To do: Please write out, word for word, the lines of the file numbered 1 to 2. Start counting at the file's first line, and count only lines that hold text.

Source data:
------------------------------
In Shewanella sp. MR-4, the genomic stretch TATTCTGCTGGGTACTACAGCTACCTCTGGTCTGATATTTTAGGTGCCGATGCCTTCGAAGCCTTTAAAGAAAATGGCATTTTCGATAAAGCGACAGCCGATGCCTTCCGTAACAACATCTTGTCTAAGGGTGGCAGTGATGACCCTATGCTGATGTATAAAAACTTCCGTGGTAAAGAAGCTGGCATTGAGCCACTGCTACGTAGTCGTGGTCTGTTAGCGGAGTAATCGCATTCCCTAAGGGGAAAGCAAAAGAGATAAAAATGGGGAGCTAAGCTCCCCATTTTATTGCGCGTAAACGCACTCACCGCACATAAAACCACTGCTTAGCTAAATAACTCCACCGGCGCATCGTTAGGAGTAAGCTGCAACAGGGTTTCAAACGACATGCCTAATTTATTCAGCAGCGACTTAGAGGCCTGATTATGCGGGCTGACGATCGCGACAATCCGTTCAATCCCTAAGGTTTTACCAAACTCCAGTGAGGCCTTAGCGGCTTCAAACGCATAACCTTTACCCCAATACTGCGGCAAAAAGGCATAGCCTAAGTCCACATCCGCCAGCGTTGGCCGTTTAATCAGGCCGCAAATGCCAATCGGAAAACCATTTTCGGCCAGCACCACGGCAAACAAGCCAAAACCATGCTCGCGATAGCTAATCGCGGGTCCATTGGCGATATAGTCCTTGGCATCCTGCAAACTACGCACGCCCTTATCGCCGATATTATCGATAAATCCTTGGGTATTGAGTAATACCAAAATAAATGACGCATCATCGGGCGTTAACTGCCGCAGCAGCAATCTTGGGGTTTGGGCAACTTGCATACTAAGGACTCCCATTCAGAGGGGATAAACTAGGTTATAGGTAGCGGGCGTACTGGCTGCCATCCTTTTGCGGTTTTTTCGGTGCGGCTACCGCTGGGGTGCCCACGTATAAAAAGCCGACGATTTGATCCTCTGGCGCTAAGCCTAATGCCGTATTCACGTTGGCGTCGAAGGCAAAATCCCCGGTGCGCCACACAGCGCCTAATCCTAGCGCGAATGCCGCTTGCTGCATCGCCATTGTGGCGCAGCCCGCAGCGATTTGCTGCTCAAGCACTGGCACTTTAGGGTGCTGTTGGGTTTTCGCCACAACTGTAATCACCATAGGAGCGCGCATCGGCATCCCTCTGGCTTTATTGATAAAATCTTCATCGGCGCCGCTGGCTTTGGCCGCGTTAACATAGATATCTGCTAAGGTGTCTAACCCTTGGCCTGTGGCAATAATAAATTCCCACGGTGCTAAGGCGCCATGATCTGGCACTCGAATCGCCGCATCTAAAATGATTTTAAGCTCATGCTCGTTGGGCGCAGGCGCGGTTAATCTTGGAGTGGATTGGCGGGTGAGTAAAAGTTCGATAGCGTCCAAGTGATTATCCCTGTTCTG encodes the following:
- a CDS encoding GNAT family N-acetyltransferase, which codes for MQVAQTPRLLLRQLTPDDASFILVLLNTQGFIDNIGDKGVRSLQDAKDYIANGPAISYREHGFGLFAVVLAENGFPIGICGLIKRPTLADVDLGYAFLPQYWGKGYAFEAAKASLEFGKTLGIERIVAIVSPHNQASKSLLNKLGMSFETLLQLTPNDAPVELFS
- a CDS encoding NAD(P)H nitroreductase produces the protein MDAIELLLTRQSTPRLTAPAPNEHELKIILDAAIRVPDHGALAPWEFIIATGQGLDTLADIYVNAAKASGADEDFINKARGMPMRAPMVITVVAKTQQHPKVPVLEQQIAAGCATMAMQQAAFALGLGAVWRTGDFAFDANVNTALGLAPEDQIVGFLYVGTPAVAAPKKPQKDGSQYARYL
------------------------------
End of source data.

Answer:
In Shewanella sp. MR-4, the genomic stretch TATTCTGCTGGGTACTACAGCTACCTCTGGTCTGATATTTTAGGTGCCGATGCCTTCGAAGCCTTTAAAGAAAATGGCATTTTCGATAAAGCGACAGCCGATGCCTTCCGTAACAACATCTTGTCTAAGGGTGGCAGTGATGACCCTATGCTGATGTATAAAAACTTCCGTGGTAAAGAAGCTGGCATTGAGCCACTGCTACGTAGTCGTGGTCTGTTAGCGGAGTAATCGCATTCCCTAAGGGGAAAGCAAAAGAGATAAAAATGGGGAGCTAAGCTCCCCATTTTATTGCGCGTAAACGCACTCACCGCACATAAAACCACTGCTTAGCTAAATAACTCCACCGGCGCATCGTTAGGAGTAAGCTGCAACAGGGTTTCAAACGACATGCCTAATTTATTCAGCAGCGACTTAGAGGCCTGATTATGCGGGCTGACGATCGCGACAATCCGTTCAATCCCTAAGGTTTTACCAAACTCCAGTGAGGCCTTAGCGGCTTCAAACGCATAACCTTTACCCCAATACTGCGGCAAAAAGGCATAGCCTAAGTCCACATCCGCCAGCGTTGGCCGTTTAATCAGGCCGCAAATGCCAATCGGAAAACCATTTTCGGCCAGCACCACGGCAAACAAGCCAAAACCATGCTCGCGATAGCTAATCGCGGGTCCATTGGCGATATAGTCCTTGGCATCCTGCAAACTACGCACGCCCTTATCGCCGATATTATCGATAAATCCTTGGGTATTGAGTAATACCAAAATAAATGACGCATCATCGGGCGTTAACTGCCGCAGCAGCAATCTTGGGGTTTGGGCAACTTGCATACTAAGGACTCCCATTCAGAGGGGATAAACTAGGTTATAGGTAGCGGGCGTACTGGCTGCCATCCTTTTGCGGTTTTTTCGGTGCGGCTACCGCTGGGGTGCCCACGTATAAAAAGCCGACGATTTGATCCTCTGGCGCTAAGCCTAATGCCGTATTCACGTTGGCGTCGAAGGCAAAATCCCCGGTGCGCCACACAGCGCCTAATCCTAGCGCGAATGCCGCTTGCTGCATCGCCATTGTGGCGCAGCCCGCAGCGATTTGCTGCTCAAGCACTGGCACTTTAGGGTGCTGTTGGGTTTTCGCCACAACTGTAATCACCATAGGAGCGCGCATCGGCATCCCTCTGGCTTTATTGATAAAATCTTCATCGGCGCCGCTGGCTTTGGCCGCGTTAACATAGATATCTGCTAAGGTGTCTAACCCTTGGCCTGTGGCAATAATAAATTCCCACGGTGCTAAGGCGCCATGATCTGGCACTCGAATCGCCGCATCTAAAATGATTTTAAGCTCATGCTCGTTGGGCGCAGGCGCGGTTAATCTTGGAGTGGATTGGCGGGTGAGTAAAAGTTCGATAGCGTCCAAGTGATTATCCCTGTTCTG encodes the following:
- a CDS encoding GNAT family N-acetyltransferase, which codes for MQVAQTPRLLLRQLTPDDASFILVLLNTQGFIDNIGDKGVRSLQDAKDYIANGPAISYREHGFGLFAVVLAENGFPIGICGLIKRPTLADVDLGYAFLPQYWGKGYAFEAAKASLEFGKTLGIERIVAIVSPHNQASKSLLNKLGMSFETLLQLTPNDAPVELFS